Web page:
A philosophical look at motherhood

Forget the age old question about the tree falling in the forest. There’s a more relevant query to ponder: If a mother isn’t around to hear her children whine/fight/ask for snacks, do they ever really make a noise?
I believe I have the answer to this philosophical question using no philosophy at all.
But before I reveal the answer, let us first determine that for this whole transaction to take place, we need to have a) children making noise, b) air for the soundwaves to travel through, and c) a mother’s ears that are not automatically programmed to shut out the sound of her children’s voices when they start sentences with “Mom? Mom? Mom? Mom?” If any one part of these things do not exist, the question is moot.
But in reality, we do normally have these things. At the end of a wonderful, loving, and did I mention long summer with my young children forever underfoot and overhead, I, for one, know that there is a constant hum of chatter that comes out of their mouths, among other parts. Not a minute goes by when one of them isn’t following me around, a small shadow tracing my steps and asking the most ridiculous requests like, “can we wash the house with bubble soap?”
We also typically have plenty of air in our house. The only thing that would remove air in a physics class sort of way would be to have a vacuum, and I know mine is too busy gathering its own layer of dust. In fact, the amount of air in our house has increased exponentially in the form of hot air, specifically the stuff that comes out of my children’s mouths.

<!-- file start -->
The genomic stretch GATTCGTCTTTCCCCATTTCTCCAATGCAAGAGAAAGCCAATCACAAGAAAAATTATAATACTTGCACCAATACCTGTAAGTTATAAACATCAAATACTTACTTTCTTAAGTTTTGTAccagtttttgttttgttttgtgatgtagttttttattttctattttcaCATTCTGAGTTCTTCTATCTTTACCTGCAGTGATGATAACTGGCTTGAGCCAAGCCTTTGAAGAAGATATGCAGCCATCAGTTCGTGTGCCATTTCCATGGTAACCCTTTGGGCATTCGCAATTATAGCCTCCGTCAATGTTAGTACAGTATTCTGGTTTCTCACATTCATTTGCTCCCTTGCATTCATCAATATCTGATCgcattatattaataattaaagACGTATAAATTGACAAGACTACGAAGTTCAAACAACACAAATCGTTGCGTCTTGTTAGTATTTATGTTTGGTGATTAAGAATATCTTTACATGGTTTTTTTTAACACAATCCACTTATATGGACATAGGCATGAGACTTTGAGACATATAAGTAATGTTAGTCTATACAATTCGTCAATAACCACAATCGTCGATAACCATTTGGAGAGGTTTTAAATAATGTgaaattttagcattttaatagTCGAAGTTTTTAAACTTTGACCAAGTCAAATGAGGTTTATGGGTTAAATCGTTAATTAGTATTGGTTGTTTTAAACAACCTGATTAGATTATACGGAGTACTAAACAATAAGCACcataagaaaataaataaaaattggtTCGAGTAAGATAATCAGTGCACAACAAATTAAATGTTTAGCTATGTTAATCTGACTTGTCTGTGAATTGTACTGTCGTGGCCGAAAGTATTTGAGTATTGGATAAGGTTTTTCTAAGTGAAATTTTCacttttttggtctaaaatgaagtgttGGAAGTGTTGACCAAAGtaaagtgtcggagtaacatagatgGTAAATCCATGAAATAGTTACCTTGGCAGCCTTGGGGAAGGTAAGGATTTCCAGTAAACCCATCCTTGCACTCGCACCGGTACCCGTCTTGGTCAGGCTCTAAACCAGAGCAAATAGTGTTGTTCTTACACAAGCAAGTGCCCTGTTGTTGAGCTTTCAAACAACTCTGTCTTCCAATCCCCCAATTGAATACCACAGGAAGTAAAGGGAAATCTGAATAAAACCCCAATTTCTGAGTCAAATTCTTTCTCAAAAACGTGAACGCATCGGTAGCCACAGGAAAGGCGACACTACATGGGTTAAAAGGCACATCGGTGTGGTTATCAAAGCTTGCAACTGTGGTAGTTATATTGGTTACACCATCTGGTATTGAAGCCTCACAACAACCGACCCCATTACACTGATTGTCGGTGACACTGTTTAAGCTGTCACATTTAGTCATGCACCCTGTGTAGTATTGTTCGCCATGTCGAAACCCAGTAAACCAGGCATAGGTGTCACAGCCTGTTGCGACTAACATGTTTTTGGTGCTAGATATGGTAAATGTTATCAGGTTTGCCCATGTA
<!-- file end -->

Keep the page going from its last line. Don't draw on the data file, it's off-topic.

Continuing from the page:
And finally, we require a mother’s ears to be open. And willing to listen. I will be the first to admit that I don’t listen to 87% of the noise my children make. I frequently say things like “uh huh” and “okay” and “that’s great, dear!” without having a clue what is going on. But that other 13% and in particular the comments that require bandages or “what I did to the dog” stories, my ears are perked up like a bunny.
So speaking barely scientifically, all three pieces of the question are present. But philosophically, well, that’s a whole other story. And one that I have the answer to.
There is a family of wrens that have nested in the box that we hung directly next to the back patio where I like to sit in peaceful morning silence until anyone realizes that I am awake. The wren has two broods over the season, and I was lucky enough to witness both.
After the eggs hatch, the mother (or father—they both look the same), fly back and forth non-stop, feeding their hungry babies. And I do mean non-stop. Sometimes the round trip takes only 30 seconds.
But here’s the funny thing about the little baby wrens: they are totally silent the entire time the parent is out of the nest. Dead silent. But the very millisecond that mom or dad peeks into the house with a speck of food, they chatter and sing like nobody’s business.
(Wrens have a very complex song, and while the adult tune is quite pleasing to the ear, a bunch of babies sound as cacophonous as my own children when it’s lunch time.)
The parent wren drops off the food, and once again, the instant the parent is gone, the babies are completely silent.
Processing this birdie behavior returns us to the original question. If a child is whining and there’s not a mom around to hear it, does it make noise? The answer is simple if you look to our friend the house wren:
A child only makes whiny noise when their mother is around to be annoyed by it.
Case closed.


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